aim the chance to make some money,
more than he is likely to make in five
years, and be turned it down—for senti
mental reasons! And the worse of it
is he didn't turn ft down regretfully,
bat bluntly, quite as though it didn't
matter! That sort of man won't
much for money. I tfMturht then
A 3 coatfnued the
Only Ym not^ile clear" i^f''m^^W"tlW^yl^^^j^Em
you expect me to earn a fee of $10/100
in stock worth par—eventually."
"The usual legal matters—charter,
organization, conveyances and so on.
And." casually, "helping us to sign up
the^Deer township properties." -„.
"They don't like the proposition?'^?
"They're the only ones who haven't
accepted itJ ,vThey seem to be holding
out under the advice of this fellow—
Craushawe. is it?" Warren nodded.
"We think you can swing them into
"I see." said John thoughtfulljvifiHis
brow wrinkled in a troubled fashion as
he gazed-reflectively out at the clerks
sweltering behind the cage. Hampden
and Warren waited patiently for his••since
.At last he raised his eyes to Hamp
den's. "I'm sorry, but 1 can't do it."
"Why not?" Hampden demanded.
"This* fellow Cranshawe happens to
be a good deal of a man. and his
neighbors are clients of mine in a smail
way and friends also. 1 think. They
do me the honor to trust me. 1 shouldn't
care to advise them in this matter."
"Why :iot?" Hampden demanded
"Let us say," .lohn smiled, "that 1
am in politics and don't want to com
plicate my vote getting.""
"That isn't your reason."
"Weil." John said regretfully, "if
you will have it. it isn't a proposition
that I can conscientiously recommend."
"You impeach my honesty?"
"1 do not go so far. -sir. Honesty is a
matter of intent. I think I understand
your point of view—that you will con
vert their idle coal, as you say. into an
income property and by starting a new
industry will iudirectly benefit the
whole valley, which is probably true.
But the point is that the coal, the one
indispensable element in the situation,
is theirs, and in return for it they
should at least have control."
"The coal has always been there.
We furnish the initiative and the
brains and the money to make it use
"I see that. too. But don't you think
initiative of this sort is sometimes—er
"Do you know of any capital that
will offer better terms than I do?"
"I do not." John confessed. "And it
strikes me." he added gravely, "that
you are taking advantage of that fac
to gouge"—the word slipped out he
corrected himself hastily—**to drive a
close bargain with the farmers."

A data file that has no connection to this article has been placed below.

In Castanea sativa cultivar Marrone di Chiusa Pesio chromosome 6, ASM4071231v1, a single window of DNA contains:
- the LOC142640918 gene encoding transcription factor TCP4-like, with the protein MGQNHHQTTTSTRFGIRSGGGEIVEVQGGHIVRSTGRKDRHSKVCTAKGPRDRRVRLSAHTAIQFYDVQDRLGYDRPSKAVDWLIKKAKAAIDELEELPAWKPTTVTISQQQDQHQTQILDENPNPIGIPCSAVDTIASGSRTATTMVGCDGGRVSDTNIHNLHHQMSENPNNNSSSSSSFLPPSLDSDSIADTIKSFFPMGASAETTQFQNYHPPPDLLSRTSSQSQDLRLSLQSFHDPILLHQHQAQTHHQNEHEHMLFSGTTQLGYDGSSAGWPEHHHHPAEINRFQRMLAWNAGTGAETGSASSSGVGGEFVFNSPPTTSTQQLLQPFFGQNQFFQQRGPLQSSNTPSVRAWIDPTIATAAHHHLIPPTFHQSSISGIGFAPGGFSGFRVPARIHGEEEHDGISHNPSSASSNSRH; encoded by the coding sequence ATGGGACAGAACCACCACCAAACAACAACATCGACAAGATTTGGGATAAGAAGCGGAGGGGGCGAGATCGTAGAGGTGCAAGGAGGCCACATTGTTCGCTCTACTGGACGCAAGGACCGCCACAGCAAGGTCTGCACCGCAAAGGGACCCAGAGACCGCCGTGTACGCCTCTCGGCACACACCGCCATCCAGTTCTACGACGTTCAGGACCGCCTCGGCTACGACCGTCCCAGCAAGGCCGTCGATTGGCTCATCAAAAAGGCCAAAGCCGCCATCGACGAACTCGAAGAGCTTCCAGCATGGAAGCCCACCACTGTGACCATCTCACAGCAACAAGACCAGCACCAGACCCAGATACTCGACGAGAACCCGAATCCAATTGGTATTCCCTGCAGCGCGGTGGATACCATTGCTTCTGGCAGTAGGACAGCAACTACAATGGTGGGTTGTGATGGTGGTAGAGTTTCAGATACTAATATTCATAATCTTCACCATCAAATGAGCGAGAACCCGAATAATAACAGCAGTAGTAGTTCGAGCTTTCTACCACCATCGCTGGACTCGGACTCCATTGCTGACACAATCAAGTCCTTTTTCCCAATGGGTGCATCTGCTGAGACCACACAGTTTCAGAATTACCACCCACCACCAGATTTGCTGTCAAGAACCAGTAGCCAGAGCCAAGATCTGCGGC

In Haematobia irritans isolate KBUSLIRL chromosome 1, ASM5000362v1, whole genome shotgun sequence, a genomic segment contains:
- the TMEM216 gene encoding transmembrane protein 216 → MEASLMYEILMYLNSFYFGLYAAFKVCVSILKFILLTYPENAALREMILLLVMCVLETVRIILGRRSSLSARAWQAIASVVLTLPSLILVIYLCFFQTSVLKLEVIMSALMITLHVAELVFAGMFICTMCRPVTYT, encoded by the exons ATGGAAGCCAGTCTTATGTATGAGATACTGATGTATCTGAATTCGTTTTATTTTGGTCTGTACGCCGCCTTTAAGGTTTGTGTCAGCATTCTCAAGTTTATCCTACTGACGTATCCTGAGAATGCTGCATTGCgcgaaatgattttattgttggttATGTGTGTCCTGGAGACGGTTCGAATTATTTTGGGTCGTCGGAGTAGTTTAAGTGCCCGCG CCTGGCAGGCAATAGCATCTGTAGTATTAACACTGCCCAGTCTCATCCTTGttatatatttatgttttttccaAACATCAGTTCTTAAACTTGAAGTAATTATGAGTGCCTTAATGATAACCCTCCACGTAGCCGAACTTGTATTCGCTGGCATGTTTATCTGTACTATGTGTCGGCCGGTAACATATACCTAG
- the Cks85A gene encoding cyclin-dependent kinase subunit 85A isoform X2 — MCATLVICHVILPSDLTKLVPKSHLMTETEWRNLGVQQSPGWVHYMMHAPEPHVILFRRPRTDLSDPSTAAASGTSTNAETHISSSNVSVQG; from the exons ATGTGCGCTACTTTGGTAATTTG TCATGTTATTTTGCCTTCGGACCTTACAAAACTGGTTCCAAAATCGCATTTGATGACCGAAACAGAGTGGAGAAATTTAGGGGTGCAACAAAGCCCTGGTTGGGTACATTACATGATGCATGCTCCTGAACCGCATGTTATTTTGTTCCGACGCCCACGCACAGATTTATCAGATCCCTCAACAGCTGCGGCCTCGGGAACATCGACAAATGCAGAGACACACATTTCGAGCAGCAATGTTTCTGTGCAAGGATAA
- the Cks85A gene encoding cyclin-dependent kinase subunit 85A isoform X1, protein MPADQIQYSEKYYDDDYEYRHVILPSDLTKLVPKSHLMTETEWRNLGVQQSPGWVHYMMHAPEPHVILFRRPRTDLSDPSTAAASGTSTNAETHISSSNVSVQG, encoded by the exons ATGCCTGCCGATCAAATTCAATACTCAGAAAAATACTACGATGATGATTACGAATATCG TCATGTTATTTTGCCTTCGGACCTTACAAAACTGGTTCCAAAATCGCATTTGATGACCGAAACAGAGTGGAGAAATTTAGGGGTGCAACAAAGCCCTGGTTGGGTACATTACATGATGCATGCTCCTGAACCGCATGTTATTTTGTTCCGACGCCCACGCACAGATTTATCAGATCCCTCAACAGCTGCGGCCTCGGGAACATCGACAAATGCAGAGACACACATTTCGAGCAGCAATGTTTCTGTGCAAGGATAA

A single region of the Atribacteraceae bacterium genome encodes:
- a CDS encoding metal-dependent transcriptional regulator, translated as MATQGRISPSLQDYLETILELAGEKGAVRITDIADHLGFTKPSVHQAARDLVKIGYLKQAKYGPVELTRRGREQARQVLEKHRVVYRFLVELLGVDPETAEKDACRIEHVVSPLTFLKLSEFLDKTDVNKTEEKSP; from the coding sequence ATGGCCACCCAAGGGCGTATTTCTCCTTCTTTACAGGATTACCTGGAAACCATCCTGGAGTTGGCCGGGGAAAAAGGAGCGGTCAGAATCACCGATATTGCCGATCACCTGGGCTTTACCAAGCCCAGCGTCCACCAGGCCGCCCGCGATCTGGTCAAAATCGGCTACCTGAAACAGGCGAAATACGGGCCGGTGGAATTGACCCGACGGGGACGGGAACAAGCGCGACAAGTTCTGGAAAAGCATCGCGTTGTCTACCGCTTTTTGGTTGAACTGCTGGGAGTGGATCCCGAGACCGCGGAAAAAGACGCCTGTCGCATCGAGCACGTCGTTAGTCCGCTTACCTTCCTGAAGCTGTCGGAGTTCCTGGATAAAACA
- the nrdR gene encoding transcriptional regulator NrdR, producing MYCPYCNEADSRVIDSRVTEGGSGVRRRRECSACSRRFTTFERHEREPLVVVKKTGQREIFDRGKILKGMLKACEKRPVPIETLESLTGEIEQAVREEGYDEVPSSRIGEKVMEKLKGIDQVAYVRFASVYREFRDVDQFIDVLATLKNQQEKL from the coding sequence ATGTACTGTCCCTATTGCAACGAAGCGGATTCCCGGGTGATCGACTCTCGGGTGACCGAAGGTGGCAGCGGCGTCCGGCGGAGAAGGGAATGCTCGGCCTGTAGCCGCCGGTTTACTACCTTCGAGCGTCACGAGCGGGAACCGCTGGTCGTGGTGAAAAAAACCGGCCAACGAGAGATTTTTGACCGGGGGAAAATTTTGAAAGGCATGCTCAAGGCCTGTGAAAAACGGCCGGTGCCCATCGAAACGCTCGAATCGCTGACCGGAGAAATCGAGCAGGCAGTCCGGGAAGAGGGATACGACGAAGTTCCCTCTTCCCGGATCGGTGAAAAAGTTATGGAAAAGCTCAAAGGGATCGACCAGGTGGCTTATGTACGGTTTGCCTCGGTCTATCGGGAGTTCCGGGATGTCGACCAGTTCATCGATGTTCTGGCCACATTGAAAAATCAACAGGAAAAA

"Are you?" And she added quickly,
seeing his look of aggrieved astonish
ment. "But of course^ I know, yon
"I am not,*' he said emphatically. "I
"•have always kept my operations strict
ly within the law. and that is more
than a good many men who aren't call
ed crooks can say. Of course," he
went on. "I know perfectly well I'll
not be consulted when you come ta
marry. You will choose your husband
according to your own tastes"—
"I have the right." she interrupted
I shall have to live with him."
"Unless I have to support him!"
"You wouldn't have tdV* she said
positively, "even if he were poorly I
can do without luxury." .^/"
,„ (T E CONTINUED)!'
rit,^ Word Blindness *•*',_-%
Verbal antipathies are common. Most
of us hate the feel, so to speak, of cer
tain words-"victuals," for instance.
Is verbal astigmatism prevalent, too.
we wonder? We never know the dif
ference between "subjective" and "ob
jective." and we have a high respect
for writers who use those words intel
ligently. "Ingenuous" and "disingenu
ous" always puzzle us too.—Franklin
P. Adams in Metropolitan.
Sharp Tongued Bernhardt.
Sarah Bernhardt is quoted as having
paid her respects to Isabella of Ba
varia, consort of Charles VI. of France,
in this wise "It is to her that ive owe
the invention of the corset, but it was
she. too, who sold the half of France
to England. There was no crime of
which that woman was not capable."
Told Her Why.
"I'd like to know why you hired a
young woman for a typewriter?" de
manded Mrs. Hilow of her husband.
"So I could have some one to dictate
to," replied the unhappy man.—New
The Way He Put It.
He—I have a compliment for yon.
dear. She—What is it? He—Mrs.
Jones says you have the handsomest
nuaband in town.—Life.
Go on and make errors and fall and
act up again. Only go on!—Bracket*.
If you wish to have
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NEW ULM HARDWARE CO.
To the Settler ^K *-.*,
thenew Dktrktsof Manitoba.
-Saskatchewan and Al
berta, there are thous
ands of Free Hozne-
man making entry in
worth from $20 to $25
per acre. These lands
are well adapted to
In many cases the railways in
Canada have been built in ad
vanceof settlement, andinashort
time there will not be a settler
who need be more than ten or
twelve miles from a tine of raff
way. Railway ratesare regulated
by Government Commission.
Social Condition*. TheAmeri
can settler is at home in West*
ern Canada. Hefanot a stranger
ina strange land,having neajfar,
a million of his own people al
ready settled there. Send to the
CanadianGovernment Agent for
literature, rates, &c Address
^M« A» Garrett
3 1 5 a so St
,. S Paul Minn
or addressSunt, of Immigration.